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Elections boss: Effort precedes machine counting of ballots

Mon., Aug. 16, 2010

Elections manager Mike McLaughlin stands outside the Spokane County Elections Center.  (Christopher Anderson)
Elections manager Mike McLaughlin stands outside the Spokane County Elections Center. (Christopher Anderson)

About half of Spokane County voters in Tuesday’s mail-in primary probably have returned their ballots.

Typically, though, the rest wait until election day to cast their ballots, according to elections manager Mike McLaughlin.

That’s why dependable results in close races can’t be expected until Friday, McLaughlin said. Machines can zip through a stack of ballots, but a lot of human effort comes first.

McLaughlin took a few minutes recently to explain the process.

Q. Do you really check every signature?

A. Yes. Every ballot envelope that we receive, we will scan it. We then have a three-step process of verifying those signatures. (Using computer screens, workers compare envelope signatures with those on voter registration cards. If a signature doesn’t seem to match, a more experienced worker will look. Then, if necessary, a third worker will investigate.)

Q. What are “chocolate” ballots?

A. Those are ballots that could have chocolate on them or spilled coffee, peanut butter and jelly – different food items that get stuck on the ballot. Most of the time, those ballots have to get remade because a chunk of food will make the ballot thicker and it won’t go through the tabulator. Also, ballots will get stuck together. Plus, we don’t know what’s on the ballot, and workers don’t want to have to touch that.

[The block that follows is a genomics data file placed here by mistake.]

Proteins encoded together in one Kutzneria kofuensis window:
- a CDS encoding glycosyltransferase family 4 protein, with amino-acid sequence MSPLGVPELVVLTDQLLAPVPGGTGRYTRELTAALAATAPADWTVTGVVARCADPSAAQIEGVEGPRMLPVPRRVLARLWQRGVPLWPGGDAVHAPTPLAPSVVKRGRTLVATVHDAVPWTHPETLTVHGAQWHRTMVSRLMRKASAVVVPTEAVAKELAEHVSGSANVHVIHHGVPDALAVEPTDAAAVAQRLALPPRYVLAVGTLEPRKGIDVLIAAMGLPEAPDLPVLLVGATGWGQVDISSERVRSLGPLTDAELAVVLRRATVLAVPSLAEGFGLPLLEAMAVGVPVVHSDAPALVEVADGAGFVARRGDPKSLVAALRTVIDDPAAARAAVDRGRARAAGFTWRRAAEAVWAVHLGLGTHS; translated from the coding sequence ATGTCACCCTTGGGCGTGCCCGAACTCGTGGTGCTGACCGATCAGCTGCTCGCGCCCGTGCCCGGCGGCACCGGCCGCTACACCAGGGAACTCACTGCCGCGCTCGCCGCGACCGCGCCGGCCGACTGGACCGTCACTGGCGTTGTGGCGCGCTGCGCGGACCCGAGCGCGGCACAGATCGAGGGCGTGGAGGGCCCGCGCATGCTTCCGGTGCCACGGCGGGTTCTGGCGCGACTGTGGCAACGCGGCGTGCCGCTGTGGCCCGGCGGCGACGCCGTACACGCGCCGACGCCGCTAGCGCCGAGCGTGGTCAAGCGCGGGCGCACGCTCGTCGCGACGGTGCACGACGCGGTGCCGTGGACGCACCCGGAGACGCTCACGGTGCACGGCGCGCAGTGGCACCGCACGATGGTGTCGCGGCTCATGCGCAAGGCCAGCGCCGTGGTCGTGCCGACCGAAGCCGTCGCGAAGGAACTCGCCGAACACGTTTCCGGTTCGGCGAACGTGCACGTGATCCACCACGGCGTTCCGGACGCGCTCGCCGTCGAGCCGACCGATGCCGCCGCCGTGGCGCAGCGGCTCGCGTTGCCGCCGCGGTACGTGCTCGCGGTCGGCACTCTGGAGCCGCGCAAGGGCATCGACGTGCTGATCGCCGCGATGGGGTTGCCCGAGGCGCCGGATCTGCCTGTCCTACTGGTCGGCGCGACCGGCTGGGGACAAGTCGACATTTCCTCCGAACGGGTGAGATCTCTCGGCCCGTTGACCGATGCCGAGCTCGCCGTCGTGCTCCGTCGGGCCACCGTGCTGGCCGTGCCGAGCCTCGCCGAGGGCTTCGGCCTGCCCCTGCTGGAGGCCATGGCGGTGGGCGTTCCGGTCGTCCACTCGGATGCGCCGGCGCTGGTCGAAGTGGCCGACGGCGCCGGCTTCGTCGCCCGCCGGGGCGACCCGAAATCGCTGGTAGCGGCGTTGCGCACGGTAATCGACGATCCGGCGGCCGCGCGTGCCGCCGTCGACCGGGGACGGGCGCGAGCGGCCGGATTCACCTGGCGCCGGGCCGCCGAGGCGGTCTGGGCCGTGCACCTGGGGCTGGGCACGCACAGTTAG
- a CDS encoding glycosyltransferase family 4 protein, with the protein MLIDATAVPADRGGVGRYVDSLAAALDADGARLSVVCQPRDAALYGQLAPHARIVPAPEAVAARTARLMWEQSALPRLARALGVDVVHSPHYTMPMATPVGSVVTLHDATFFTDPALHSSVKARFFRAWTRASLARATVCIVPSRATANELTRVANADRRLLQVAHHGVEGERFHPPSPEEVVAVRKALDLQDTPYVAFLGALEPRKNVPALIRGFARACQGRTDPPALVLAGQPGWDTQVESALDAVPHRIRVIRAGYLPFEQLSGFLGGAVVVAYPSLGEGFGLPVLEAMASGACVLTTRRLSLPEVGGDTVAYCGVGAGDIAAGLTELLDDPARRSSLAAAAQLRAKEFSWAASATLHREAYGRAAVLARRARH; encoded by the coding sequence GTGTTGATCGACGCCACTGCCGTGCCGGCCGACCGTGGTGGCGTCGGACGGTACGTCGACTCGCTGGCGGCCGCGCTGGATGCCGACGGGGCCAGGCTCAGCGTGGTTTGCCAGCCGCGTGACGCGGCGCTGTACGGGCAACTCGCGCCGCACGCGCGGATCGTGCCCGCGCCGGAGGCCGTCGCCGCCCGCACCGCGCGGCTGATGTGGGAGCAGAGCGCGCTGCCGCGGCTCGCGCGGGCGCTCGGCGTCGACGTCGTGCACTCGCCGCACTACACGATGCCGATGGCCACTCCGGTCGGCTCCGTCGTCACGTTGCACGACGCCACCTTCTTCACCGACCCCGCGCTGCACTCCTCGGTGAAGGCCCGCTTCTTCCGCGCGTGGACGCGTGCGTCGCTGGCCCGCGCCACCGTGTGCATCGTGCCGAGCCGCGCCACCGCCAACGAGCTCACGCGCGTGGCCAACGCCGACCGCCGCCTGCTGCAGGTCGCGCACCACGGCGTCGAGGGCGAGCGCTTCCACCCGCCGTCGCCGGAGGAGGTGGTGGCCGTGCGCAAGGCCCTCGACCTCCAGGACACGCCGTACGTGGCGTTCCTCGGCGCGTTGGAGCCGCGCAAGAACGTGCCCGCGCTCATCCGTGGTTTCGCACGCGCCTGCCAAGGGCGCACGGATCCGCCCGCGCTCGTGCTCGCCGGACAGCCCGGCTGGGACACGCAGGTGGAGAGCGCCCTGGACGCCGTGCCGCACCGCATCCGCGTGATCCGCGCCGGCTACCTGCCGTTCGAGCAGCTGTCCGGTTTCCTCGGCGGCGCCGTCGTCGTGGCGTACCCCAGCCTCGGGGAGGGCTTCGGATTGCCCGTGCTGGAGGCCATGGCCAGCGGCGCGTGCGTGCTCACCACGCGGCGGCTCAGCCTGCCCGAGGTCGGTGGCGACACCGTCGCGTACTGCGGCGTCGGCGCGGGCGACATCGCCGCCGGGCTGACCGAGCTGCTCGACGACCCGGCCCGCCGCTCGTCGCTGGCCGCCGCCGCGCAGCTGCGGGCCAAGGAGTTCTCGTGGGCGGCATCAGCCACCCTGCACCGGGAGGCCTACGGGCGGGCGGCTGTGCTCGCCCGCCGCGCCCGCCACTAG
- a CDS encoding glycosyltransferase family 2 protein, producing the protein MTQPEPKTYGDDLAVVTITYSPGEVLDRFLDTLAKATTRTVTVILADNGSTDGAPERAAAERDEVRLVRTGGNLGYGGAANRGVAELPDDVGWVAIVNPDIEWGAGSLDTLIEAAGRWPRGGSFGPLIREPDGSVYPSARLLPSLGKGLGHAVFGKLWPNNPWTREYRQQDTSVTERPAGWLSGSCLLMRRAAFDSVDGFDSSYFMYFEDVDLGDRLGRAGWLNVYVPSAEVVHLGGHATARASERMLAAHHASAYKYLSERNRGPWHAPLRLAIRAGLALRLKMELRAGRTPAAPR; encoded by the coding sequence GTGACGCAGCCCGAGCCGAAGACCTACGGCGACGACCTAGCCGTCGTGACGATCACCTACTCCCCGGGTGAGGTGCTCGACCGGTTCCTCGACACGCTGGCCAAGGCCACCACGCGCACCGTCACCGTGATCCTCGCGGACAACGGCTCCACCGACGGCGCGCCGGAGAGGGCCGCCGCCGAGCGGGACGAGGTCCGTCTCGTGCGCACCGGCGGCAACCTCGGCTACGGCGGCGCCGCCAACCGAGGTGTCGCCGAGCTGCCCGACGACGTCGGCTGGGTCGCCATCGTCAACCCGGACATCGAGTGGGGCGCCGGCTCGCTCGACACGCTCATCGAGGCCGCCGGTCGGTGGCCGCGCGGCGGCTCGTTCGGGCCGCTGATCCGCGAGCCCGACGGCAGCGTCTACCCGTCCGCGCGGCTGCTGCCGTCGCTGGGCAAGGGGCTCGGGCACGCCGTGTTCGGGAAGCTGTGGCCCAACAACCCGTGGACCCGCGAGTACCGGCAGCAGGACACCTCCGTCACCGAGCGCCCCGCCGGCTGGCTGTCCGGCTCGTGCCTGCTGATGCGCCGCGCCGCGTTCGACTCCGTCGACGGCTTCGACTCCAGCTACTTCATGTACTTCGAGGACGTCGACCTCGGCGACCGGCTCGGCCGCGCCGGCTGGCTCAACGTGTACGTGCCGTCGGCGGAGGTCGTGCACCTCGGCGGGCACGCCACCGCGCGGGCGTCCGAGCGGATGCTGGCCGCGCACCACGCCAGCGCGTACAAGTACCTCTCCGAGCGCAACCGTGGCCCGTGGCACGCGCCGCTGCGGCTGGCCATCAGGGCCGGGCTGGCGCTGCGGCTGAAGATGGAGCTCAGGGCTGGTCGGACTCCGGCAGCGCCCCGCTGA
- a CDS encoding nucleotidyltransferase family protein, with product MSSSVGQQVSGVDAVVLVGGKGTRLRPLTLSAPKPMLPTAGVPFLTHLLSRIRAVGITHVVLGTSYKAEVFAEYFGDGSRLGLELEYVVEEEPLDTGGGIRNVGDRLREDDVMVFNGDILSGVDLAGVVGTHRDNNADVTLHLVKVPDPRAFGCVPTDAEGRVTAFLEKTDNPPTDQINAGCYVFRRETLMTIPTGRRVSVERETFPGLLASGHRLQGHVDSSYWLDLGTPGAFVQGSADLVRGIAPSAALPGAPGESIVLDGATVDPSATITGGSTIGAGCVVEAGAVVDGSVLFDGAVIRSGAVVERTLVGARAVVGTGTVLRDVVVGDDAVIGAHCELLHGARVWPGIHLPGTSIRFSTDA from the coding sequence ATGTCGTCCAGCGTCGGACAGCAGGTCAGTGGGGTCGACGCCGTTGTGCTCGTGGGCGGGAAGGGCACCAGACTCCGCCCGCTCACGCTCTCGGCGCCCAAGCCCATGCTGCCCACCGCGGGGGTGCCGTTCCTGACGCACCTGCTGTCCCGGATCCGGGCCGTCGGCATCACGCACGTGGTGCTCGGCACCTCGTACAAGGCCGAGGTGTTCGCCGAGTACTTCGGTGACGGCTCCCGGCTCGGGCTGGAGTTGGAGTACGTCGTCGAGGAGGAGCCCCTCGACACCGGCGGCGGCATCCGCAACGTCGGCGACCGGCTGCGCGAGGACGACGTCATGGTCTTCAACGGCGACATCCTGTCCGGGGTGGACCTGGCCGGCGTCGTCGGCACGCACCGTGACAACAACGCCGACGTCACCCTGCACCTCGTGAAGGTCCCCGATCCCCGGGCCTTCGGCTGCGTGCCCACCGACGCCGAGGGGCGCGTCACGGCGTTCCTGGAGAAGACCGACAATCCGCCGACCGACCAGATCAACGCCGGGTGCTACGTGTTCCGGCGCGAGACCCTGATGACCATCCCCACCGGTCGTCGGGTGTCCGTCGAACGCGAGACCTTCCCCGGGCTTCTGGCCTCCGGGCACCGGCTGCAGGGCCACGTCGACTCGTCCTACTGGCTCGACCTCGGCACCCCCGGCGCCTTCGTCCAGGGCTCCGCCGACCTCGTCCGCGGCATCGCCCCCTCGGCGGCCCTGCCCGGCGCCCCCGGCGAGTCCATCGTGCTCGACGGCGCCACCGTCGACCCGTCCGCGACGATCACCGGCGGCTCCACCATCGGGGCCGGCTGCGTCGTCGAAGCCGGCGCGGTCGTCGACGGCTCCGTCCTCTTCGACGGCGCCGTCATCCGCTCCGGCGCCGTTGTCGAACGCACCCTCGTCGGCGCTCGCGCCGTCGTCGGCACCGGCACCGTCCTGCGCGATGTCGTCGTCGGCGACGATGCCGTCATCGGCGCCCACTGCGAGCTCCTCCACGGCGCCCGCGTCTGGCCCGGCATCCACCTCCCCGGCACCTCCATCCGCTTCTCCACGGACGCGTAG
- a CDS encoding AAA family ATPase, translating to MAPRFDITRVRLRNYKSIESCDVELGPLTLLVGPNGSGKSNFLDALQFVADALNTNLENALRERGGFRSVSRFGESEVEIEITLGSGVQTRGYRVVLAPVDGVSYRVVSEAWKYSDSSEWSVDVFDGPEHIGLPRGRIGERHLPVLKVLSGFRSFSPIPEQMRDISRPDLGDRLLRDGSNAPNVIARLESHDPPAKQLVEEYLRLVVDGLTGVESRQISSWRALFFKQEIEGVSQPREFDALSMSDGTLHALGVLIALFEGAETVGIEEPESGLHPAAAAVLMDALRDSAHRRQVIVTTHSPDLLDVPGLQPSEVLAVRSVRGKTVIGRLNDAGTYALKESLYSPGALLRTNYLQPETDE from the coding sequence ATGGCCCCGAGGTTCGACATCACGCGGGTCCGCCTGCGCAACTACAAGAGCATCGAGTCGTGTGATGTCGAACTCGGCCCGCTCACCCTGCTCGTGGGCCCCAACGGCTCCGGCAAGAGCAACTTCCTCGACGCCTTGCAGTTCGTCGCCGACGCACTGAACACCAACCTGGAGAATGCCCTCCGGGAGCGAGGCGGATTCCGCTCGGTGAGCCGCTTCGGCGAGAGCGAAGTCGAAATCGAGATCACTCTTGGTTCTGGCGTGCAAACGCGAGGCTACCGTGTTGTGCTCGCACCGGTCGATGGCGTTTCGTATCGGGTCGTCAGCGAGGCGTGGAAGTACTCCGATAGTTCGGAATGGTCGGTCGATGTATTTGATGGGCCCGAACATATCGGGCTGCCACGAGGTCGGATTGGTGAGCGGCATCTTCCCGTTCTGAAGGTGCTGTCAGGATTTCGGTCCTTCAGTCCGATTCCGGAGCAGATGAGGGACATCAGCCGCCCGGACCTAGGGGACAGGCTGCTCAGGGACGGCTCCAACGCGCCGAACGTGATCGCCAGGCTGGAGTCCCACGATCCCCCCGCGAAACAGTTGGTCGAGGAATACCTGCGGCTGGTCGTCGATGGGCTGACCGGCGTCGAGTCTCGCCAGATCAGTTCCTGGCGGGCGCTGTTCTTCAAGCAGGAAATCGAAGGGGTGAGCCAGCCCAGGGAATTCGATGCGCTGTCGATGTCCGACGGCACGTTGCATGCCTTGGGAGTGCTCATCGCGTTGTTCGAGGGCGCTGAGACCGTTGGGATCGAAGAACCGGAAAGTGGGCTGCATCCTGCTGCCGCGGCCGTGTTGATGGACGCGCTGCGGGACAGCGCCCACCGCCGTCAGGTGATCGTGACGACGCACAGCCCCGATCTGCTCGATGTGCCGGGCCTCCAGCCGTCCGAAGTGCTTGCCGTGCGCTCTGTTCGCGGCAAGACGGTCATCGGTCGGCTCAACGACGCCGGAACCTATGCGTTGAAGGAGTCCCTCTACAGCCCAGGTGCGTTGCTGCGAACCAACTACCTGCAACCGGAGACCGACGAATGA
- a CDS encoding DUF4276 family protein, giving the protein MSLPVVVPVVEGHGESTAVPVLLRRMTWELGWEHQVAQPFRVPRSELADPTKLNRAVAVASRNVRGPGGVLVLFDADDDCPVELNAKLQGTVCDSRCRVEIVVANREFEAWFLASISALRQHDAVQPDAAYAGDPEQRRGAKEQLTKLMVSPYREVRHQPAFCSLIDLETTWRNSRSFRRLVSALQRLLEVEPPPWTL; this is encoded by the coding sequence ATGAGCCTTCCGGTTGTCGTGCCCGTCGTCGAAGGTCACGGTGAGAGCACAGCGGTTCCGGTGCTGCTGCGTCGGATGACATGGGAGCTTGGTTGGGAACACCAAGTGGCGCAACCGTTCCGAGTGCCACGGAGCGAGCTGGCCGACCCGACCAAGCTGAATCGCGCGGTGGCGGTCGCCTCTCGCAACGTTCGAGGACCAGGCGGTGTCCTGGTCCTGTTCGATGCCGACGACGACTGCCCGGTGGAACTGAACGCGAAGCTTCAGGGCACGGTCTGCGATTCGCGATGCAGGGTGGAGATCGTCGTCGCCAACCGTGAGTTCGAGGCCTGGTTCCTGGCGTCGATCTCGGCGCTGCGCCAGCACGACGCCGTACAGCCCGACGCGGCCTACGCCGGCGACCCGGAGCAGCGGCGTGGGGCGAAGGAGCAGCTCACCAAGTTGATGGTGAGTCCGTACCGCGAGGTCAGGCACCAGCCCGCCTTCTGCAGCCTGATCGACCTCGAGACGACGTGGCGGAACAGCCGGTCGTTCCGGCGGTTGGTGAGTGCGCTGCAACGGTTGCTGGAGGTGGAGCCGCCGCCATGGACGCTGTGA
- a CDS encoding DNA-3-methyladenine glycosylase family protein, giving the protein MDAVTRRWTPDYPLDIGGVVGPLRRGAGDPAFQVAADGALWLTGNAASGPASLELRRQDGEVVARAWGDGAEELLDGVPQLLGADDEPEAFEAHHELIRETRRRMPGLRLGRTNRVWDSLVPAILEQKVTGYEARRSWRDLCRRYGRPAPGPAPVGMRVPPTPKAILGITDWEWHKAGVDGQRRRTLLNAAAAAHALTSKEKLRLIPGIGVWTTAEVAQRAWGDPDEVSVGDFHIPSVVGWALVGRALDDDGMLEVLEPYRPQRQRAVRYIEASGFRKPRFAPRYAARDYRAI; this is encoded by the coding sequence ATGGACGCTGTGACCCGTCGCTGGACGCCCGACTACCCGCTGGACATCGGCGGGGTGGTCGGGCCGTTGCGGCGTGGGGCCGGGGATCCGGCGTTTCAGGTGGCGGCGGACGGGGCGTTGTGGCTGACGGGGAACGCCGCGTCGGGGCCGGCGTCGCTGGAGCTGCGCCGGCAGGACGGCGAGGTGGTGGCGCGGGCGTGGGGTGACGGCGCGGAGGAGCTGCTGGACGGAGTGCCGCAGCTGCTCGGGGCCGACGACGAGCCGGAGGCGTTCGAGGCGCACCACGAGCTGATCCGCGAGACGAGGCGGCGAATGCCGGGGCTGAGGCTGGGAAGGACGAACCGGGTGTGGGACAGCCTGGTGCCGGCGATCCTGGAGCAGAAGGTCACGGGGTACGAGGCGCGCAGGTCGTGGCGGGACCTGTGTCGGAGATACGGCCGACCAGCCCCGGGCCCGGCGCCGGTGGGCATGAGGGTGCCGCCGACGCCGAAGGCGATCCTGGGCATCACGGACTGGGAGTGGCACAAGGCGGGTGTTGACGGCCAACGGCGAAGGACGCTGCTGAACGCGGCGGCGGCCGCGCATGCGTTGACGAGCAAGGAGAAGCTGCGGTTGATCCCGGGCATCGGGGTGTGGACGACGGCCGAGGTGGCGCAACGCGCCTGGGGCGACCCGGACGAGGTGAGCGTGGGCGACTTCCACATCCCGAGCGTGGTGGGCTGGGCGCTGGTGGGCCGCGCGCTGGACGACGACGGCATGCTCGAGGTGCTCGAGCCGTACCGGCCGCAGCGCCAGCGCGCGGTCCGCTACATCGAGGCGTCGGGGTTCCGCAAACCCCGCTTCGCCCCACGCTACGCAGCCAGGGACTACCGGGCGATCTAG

Q. Do the workers wear latex gloves?

A. Some of the workers do wear gloves. It’s a personal preference for each worker whether they want to use them all the time or not. … If a voter does spill coffee or anything else, we are more than happy to send them a replacement ballot.

Q. And you wish they would ask?

A. Yes, because we have to remake that ballot anyway, and we also have to spend the time doing it.

Q. What’s wrong with putting more than one ballot in an envelope?

A. It’s the oath. When you’re signing that ballot envelope you’re signing that you meet all the qualifications to vote and you voted that ballot in there.

Q. What share of ballots have problems?

A. We probably get 2 to 3 percent of the ballots with no signature or there is a mismatched signature. We resolve most of those. We have to duplicate about 8 or 9 percent of the ballots that come in (because of voters correcting themselves, extraneous marks that could mislead tabulators, torn ballots and “chocolate” ballots).

Q. How do you feel about having observers looking over your shoulder?

A. Observers are part of the process. We encourage them. Everything we do is open. They are actually a second pair of eyes to look at things. We encourage input from them. For this election, we have trained close to 100 observers. (McLaughlin said observers also can help dispel false rumors.)

Q. Anything else?

A. Read the instructions. (Dark blue or black ink works well; red or green ink doesn’t. Use the same pen throughout. Machines kick out inconsistently marked ballots.)

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